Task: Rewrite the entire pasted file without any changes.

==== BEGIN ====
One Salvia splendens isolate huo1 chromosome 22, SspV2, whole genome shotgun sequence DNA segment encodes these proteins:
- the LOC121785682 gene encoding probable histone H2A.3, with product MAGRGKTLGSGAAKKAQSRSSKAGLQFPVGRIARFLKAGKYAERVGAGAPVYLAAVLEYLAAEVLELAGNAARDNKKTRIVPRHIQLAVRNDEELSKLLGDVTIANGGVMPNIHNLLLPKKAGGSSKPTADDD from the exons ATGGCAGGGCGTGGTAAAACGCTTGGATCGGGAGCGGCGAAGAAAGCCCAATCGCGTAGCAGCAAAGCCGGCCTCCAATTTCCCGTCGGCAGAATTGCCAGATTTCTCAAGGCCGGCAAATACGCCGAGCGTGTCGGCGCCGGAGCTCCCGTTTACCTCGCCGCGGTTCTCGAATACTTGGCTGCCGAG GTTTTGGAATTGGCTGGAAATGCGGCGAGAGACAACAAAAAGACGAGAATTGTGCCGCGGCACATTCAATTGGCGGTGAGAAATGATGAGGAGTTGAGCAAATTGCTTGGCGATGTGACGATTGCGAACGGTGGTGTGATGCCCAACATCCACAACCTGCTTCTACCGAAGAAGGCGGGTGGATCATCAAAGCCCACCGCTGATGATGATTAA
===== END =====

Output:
One Salvia splendens isolate huo1 chromosome 22, SspV2, whole genome shotgun sequence DNA segment encodes these proteins:
- the LOC121785682 gene encoding probable histone H2A.3, with product MAGRGKTLGSGAAKKAQSRSSKAGLQFPVGRIARFLKAGKYAERVGAGAPVYLAAVLEYLAAEVLELAGNAARDNKKTRIVPRHIQLAVRNDEELSKLLGDVTIANGGVMPNIHNLLLPKKAGGSSKPTADDD from the exons ATGGCAGGGCGTGGTAAAACGCTTGGATCGGGAGCGGCGAAGAAAGCCCAATCGCGTAGCAGCAAAGCCGGCCTCCAATTTCCCGTCGGCAGAATTGCCAGATTTCTCAAGGCCGGCAAATACGCCGAGCGTGTCGGCGCCGGAGCTCCCGTTTACCTCGCCGCGGTTCTCGAATACTTGGCTGCCGAG GTTTTGGAATTGGCTGGAAATGCGGCGAGAGACAACAAAAAGACGAGAATTGTGCCGCGGCACATTCAATTGGCGGTGAGAAATGATGAGGAGTTGAGCAAATTGCTTGGCGATGTGACGATTGCGAACGGTGGTGTGATGCCCAACATCCACAACCTGCTTCTACCGAAGAAGGCGGGTGGATCATCAAAGCCCACCGCTGATGATGATTAA